For a fourth year in a row, Poland holds the worst record on LGBTQ+ rights in the EU behind Romania and Bulgaria, a report from rights organization ILGA-Europe released Thursday shows.
The report ranks European countries based on a review of laws and policies affecting lesbian, gay, bisexual, transgender and intersex (LGBTI) people. Each country is assigned a grade, ranging from 0 (gross violations of human rights) to 100 percent (full equality).
Similar to 2022, Malta tops the list with a score of 89 percent, followed by Belgium and Denmark, tied at 76 percent — all far above Poland (15 percent), Romania (18 percent) and Bulgaria (20 percent).
“Despite intense anti-LGBTI attacks in several countries, equality is still advancing across Europe,” through the passing of “legislation recognising gender identity,” ILGA-Europe said in a press release.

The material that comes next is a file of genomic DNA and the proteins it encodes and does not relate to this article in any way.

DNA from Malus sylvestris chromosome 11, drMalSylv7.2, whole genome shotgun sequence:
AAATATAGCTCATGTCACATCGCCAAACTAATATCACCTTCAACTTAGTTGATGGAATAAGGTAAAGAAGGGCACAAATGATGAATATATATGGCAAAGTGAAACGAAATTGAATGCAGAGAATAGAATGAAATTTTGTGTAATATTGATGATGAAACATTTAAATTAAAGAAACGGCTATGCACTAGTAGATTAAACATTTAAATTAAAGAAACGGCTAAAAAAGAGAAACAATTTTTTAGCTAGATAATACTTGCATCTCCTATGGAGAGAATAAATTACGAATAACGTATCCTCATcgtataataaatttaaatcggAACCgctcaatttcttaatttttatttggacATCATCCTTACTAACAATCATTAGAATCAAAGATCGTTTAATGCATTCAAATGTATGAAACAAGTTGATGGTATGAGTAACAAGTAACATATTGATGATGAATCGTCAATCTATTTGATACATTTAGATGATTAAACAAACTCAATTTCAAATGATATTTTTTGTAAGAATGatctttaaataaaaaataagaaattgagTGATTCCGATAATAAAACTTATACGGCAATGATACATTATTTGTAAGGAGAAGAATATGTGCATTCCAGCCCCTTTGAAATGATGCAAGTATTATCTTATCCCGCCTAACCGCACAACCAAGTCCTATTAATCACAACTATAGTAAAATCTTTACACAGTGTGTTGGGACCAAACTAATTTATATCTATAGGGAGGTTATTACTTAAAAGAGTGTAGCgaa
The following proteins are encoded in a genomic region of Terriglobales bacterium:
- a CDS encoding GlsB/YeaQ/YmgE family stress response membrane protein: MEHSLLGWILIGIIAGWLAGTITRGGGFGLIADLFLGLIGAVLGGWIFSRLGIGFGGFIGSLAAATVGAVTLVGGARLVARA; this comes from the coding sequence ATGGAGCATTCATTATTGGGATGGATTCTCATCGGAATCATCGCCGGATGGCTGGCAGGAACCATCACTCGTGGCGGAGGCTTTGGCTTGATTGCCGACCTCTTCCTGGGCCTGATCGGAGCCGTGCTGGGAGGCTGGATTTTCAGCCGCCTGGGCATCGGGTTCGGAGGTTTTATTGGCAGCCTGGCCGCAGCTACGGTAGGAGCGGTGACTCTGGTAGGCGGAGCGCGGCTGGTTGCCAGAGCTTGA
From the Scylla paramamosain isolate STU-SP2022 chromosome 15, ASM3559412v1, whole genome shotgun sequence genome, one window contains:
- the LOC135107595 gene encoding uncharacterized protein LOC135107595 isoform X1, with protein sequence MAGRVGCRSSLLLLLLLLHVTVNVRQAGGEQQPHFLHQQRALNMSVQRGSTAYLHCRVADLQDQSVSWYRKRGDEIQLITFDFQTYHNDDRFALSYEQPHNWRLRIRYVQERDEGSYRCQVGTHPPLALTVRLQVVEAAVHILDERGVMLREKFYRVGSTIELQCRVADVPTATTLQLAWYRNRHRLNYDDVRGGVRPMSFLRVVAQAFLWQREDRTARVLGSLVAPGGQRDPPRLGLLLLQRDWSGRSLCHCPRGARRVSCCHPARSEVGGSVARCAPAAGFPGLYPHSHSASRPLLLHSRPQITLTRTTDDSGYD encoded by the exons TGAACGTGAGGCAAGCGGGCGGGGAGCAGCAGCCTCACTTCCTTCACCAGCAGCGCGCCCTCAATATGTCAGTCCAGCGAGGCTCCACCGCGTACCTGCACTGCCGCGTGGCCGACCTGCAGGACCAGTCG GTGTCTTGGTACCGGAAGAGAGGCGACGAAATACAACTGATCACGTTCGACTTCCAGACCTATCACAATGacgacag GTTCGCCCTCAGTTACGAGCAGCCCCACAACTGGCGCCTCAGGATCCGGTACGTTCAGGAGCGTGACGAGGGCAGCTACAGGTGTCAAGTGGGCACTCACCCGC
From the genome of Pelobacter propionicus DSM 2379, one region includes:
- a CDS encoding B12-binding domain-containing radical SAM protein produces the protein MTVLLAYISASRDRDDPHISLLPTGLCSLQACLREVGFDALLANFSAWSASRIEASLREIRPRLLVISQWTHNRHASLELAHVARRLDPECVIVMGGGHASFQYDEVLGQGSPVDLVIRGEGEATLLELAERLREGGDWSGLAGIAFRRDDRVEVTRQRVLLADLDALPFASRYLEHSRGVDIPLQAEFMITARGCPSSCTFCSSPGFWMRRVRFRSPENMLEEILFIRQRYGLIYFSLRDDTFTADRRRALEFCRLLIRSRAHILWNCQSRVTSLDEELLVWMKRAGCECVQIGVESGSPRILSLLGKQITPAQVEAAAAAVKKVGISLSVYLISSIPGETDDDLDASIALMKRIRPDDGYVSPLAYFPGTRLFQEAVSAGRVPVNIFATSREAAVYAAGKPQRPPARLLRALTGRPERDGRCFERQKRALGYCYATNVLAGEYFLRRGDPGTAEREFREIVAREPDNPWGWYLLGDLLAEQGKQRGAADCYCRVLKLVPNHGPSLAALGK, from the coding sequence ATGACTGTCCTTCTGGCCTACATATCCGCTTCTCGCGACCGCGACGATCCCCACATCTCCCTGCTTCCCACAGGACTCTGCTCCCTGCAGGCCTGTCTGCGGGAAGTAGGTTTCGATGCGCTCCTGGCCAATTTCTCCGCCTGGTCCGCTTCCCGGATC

Although Poland remains worst-in-class among EU countries — which has been the case since 2020 — it gained two points compared to last year.
The increase is driven by Polish courts “ensuring that no surgical interventions are needed for legal gender recognition and the equality body extending its work to include intersex people,” said Katrin Hugendubel, ILGA-Europe’s advocacy director.
Apart from EU countries, according to the report, the worst countries to be LGBTI on the European continent are Azerbaijan, Turkey, Russia and Armenia.